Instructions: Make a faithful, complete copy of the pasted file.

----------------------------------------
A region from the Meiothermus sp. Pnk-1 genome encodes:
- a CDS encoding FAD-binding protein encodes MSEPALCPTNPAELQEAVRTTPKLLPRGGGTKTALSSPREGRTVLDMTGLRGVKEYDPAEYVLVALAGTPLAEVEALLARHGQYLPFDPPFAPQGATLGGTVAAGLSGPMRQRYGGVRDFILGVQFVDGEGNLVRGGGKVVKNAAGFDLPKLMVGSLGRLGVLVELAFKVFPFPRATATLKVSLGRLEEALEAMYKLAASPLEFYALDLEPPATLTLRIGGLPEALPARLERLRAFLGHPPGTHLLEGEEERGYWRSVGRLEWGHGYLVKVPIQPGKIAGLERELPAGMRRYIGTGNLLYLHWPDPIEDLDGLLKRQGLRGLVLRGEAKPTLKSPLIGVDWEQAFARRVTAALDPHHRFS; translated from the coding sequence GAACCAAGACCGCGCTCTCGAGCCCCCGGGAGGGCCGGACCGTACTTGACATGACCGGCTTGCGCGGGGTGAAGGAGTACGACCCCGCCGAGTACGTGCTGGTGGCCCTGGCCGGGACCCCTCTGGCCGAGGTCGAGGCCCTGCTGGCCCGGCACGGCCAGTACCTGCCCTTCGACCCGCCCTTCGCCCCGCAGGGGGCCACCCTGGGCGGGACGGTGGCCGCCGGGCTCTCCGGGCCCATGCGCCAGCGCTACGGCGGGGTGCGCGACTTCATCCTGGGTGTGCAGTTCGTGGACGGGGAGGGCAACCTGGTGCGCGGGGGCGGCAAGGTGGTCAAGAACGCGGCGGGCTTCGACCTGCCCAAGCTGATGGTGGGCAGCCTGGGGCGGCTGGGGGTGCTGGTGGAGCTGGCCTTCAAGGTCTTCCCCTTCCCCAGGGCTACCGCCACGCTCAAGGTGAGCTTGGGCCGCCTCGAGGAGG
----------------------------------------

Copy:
A region from the Meiothermus sp. Pnk-1 genome encodes:
- a CDS encoding FAD-binding protein encodes MSEPALCPTNPAELQEAVRTTPKLLPRGGGTKTALSSPREGRTVLDMTGLRGVKEYDPAEYVLVALAGTPLAEVEALLARHGQYLPFDPPFAPQGATLGGTVAAGLSGPMRQRYGGVRDFILGVQFVDGEGNLVRGGGKVVKNAAGFDLPKLMVGSLGRLGVLVELAFKVFPFPRATATLKVSLGRLEEALEAMYKLAASPLEFYALDLEPPATLTLRIGGLPEALPARLERLRAFLGHPPGTHLLEGEEERGYWRSVGRLEWGHGYLVKVPIQPGKIAGLERELPAGMRRYIGTGNLLYLHWPDPIEDLDGLLKRQGLRGLVLRGEAKPTLKSPLIGVDWEQAFARRVTAALDPHHRFS; translated from the coding sequence GAACCAAGACCGCGCTCTCGAGCCCCCGGGAGGGCCGGACCGTACTTGACATGACCGGCTTGCGCGGGGTGAAGGAGTACGACCCCGCCGAGTACGTGCTGGTGGCCCTGGCCGGGACCCCTCTGGCCGAGGTCGAGGCCCTGCTGGCCCGGCACGGCCAGTACCTGCCCTTCGACCCGCCCTTCGCCCCGCAGGGGGCCACCCTGGGCGGGACGGTGGCCGCCGGGCTCTCCGGGCCCATGCGCCAGCGCTACGGCGGGGTGCGCGACTTCATCCTGGGTGTGCAGTTCGTGGACGGGGAGGGCAACCTGGTGCGCGGGGGCGGCAAGGTGGTCAAGAACGCGGCGGGCTTCGACCTGCCCAAGCTGATGGTGGGCAGCCTGGGGCGGCTGGGGGTGCTGGTGGAGCTGGCCTTCAAGGTCTTCCCCTTCCCCAGGGCTACCGCCACGCTCAAGGTGAGCTTGGGCCGCCTCGAGGAGG